More excitement when about 15 people arrived just in time for the potluck from the village of Ambler, an hour and a half snow machine ride from Shungnak.
After everyone ate more than their fill at the potluck, we all walked down the hill together to the school for the show. It was a sunny evening and an attentive audience. When the children swooped in after the show for pictures and autographs, we began to feel like part of the “We.”
The next day when we packed up to leave for Kotzebue (and eventually Nome) we were proudly wearing our new yellow “It’s a We” Shungnak sweatshirts. As we watched the tiny village fade into the vast landscape, we finally understood. It does indeed take a “We” to make a community.
Thank you Shungnak. Now on to Nome where the Iditarod ends and our adventure continues!
- 2019 Tour – #5 Nome, April 14-16
We had a nanosecond of apprehension as we arrived in the “big city” of Nome (pop. 3,841) after two small villages. What if they forgot us? Then we saw two enthusiastic young ladies, holding up a “Welcome Winter Bear” sign. They didn’t forget us! In fact we couldn’t have had a more gleeful welcome if we were a victorious sports team returning home.
Alice Bioff who came to meet us with her daughter Aries, and friend Andrea Irrigoo orchestrated all this. Alice’s husband John was there too with his big truck. (We love big, wide-bodied trucks for all our odd-shaped stuff.)
As in every location, it takes a whole community to host The Winter Bear. Carol Gales and Alice Bioff, both members of the Nome Arts Council, worked with Perseverance Theatre’s Development Director Erika Stone to bring together a coalition of funders including Sitnasauk Native Corporation, our major Nome funder, Kawerak, the Nome Arts Council, Norton Sound Health Corporation and King Island Native Corporation. Nome City School District provided venues for the potluck and show at Nome Elementary School. The National Park Service provided housing at their Nome Bunkhouse. Couches, kitchens, grocery stores, and beds – oh my!
After setting up the show in the gym at Nome Elementary on Tuesday night and repairing to our sumptuous digs at the NPS Bunkhouse, we celebrated the halfway mark of our tour with sparkling cider and ice cream sandwiches – such decadence.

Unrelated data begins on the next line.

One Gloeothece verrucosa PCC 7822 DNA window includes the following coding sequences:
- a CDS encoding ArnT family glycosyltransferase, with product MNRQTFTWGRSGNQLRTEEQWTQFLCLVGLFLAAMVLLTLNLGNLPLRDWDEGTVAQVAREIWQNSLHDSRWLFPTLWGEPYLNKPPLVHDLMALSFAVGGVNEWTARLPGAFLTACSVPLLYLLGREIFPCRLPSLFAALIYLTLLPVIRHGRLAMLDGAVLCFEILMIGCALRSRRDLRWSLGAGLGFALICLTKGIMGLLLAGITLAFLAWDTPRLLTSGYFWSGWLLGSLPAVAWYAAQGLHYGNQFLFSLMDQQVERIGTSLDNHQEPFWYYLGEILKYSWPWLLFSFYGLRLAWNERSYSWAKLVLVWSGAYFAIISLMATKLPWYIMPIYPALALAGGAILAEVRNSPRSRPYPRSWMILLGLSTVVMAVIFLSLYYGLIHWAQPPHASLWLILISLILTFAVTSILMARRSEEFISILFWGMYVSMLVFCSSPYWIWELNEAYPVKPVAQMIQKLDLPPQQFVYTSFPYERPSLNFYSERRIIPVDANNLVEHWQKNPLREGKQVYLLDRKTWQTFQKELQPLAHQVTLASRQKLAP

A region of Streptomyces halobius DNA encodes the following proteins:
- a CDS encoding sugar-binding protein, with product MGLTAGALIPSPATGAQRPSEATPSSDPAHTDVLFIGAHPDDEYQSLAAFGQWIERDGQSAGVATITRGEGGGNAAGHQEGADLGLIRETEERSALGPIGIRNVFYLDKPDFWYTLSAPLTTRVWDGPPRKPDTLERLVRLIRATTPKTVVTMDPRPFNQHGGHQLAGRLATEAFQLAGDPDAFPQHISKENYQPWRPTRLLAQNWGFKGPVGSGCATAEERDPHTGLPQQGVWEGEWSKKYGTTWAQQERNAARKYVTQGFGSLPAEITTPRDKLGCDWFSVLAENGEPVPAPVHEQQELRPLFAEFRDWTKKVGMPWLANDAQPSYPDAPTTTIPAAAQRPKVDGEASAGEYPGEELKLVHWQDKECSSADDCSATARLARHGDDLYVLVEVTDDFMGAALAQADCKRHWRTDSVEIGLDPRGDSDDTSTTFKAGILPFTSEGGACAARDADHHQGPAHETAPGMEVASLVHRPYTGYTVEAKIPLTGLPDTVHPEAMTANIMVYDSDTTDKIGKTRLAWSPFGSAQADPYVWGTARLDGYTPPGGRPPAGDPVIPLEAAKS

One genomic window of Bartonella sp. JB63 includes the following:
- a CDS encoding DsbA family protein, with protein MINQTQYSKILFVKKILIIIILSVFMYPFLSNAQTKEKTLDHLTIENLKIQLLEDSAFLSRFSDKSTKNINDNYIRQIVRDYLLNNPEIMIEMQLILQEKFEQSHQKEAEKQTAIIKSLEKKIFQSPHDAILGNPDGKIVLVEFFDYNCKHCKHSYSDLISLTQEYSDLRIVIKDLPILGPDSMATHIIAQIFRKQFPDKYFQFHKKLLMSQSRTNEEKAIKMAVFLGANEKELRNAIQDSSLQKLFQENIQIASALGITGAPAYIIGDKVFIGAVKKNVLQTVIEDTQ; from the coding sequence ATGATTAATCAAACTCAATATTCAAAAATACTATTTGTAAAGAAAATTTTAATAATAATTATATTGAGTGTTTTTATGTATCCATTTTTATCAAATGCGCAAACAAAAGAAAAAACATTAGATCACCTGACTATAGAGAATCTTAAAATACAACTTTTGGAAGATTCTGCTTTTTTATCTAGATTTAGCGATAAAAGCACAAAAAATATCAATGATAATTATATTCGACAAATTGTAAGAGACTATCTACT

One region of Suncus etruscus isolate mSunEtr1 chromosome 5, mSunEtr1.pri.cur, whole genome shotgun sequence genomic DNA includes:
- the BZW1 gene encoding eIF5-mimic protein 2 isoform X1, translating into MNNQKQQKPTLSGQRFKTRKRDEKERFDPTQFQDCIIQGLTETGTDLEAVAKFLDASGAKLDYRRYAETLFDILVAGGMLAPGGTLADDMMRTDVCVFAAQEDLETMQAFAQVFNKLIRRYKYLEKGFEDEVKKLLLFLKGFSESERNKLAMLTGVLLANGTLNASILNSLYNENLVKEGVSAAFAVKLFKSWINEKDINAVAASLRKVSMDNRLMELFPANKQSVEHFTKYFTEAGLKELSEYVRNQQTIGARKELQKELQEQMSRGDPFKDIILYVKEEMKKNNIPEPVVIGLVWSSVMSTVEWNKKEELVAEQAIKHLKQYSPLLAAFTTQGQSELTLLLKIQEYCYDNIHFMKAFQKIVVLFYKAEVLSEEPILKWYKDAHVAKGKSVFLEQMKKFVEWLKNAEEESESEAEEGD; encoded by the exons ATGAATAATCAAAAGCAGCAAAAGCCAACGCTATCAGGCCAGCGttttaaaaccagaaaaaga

The cast and crew took the next morning to explore Nome in between workshops at the Elementary, Junior and Senior High Schools, and the Science Academy. We must confess many selfies were taken next to the ‘End of the Iditarod” sign. Meanwhile Playwright Anne Hanley and actors Brían Wescott (Sidney Huntington) and Skyler Ray-Benson Davis (Duane) paid a visit to Anvil Mountain Correctional Facility where the two actors did selected scenes from The Winter Bear. Even though time for dialogue with the inmates was short, there was recognition of shared brotherhood between the actors, both Alaska Natives, and the men in yellow, most of whom were also Alaska Native. It was a moving experience for all of us. We hope to come back someday and do the whole show for those responsive young men.
The Bering Sea Lions Club and a number of other community organizations worked together to make that evening’s pre-show potluck a true community feast. A big crowd turned out to enjoy all-you-could-eat salmon and halibut donated by the Norton Sound Health Corporation. But it was the Dessert Table that won The Winter Bear’s heart: Mountains of fry bread, along with a dazzling array of blueberry desserts, all homemade by members of local youth organizations. The potluck also provided an opportunity for people from a number of the social service agencies in Nome to talk about what they were doing to prevent suicides.
Almost 200 people crowded into the gym for the show. After it was over, a number of people came forward to share their stories. One “survivor,” a mother of three, told us how grateful she is to be alive to watch her children grow up. It always gives us a boost to hear such stories since we hear so many sad ones from people grieving loved ones who died by suicide.
After we packed up the set, we packed ourselves a large doggie box of leftover fry bread, perfect for a midnight snack at the bunkhouse.